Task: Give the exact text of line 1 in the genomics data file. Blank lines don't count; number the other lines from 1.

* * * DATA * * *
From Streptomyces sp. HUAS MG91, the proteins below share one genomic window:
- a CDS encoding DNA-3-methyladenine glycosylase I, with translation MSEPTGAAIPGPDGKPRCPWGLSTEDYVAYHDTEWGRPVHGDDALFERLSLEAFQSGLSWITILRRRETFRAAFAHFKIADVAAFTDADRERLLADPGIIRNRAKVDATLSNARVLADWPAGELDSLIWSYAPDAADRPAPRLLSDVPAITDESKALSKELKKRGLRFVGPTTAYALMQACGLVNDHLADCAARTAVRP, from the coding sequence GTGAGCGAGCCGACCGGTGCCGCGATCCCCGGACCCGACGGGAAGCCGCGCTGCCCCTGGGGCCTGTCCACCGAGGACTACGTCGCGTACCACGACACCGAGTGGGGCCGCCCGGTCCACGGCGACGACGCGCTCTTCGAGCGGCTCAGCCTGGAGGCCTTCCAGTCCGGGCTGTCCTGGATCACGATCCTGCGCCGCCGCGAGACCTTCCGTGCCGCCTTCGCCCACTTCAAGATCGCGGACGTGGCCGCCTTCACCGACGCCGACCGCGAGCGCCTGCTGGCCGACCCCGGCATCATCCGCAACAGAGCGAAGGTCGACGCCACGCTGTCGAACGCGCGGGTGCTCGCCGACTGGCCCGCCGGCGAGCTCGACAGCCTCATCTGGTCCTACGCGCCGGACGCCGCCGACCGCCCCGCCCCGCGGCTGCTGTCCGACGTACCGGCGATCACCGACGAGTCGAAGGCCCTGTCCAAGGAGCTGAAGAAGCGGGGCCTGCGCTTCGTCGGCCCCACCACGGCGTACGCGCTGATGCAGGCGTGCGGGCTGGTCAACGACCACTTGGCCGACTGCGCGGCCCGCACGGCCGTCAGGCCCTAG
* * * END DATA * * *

From Streptomyces sp. HUAS MG91, the proteins below share one genomic window: